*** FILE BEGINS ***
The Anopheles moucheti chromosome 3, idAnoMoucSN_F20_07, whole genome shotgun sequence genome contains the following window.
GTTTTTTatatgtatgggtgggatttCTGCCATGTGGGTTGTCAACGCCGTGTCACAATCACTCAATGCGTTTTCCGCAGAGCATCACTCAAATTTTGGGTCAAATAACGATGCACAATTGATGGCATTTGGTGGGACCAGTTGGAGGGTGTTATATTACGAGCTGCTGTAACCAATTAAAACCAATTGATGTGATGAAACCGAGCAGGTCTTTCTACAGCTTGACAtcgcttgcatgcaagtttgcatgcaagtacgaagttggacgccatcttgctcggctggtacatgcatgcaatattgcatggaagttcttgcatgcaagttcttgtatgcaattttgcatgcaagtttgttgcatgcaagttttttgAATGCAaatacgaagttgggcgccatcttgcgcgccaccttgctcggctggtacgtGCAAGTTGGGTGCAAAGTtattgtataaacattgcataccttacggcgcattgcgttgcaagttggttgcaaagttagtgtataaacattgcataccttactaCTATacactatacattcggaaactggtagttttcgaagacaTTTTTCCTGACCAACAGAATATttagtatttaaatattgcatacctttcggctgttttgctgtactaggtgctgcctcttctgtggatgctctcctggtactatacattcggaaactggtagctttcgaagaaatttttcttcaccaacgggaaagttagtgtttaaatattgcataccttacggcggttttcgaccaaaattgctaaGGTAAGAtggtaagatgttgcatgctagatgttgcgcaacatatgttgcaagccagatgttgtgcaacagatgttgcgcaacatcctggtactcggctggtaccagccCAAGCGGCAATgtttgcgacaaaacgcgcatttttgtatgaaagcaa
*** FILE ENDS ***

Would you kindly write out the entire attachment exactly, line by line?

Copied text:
The Anopheles moucheti chromosome 3, idAnoMoucSN_F20_07, whole genome shotgun sequence genome contains the following window.
GTTTTTTatatgtatgggtgggatttCTGCCATGTGGGTTGTCAACGCCGTGTCACAATCACTCAATGCGTTTTCCGCAGAGCATCACTCAAATTTTGGGTCAAATAACGATGCACAATTGATGGCATTTGGTGGGACCAGTTGGAGGGTGTTATATTACGAGCTGCTGTAACCAATTAAAACCAATTGATGTGATGAAACCGAGCAGGTCTTTCTACAGCTTGACAtcgcttgcatgcaagtttgcatgcaagtacgaagttggacgccatcttgctcggctggtacatgcatgcaatattgcatggaagttcttgcatgcaagttcttgtatgcaattttgcatgcaagtttgttgcatgcaagttttttgAATGCAaatacgaagttgggcgccatcttgcgcgccaccttgctcggctggtacgtGCAAGTTGGGTGCAAAGTtattgtataaacattgcataccttacggcgcattgcgttgcaagttggttgcaaagttagtgtataaacattgcataccttactaCTATacactatacattcggaaactggtagttttcgaagacaTTTTTCCTGACCAACAGAATATttagtatttaaatattgcatacctttcggctgttttgctgtactaggtgctgcctcttctgtggatgctctcctggtactatacattcggaaactggtagctttcgaagaaatttttcttcaccaacgggaaagttagtgtttaaatattgcataccttacggcggttttcgaccaaaattgctaaGGTAAGAtggtaagatgttgcatgctagatgttgcgcaacatatgttgcaagccagatgttgtgcaacagatgttgcgcaacatcctggtactcggctggtaccagccCAAGCGGCAATgtttgcgacaaaacgcgcatttttgtatgaaagcaa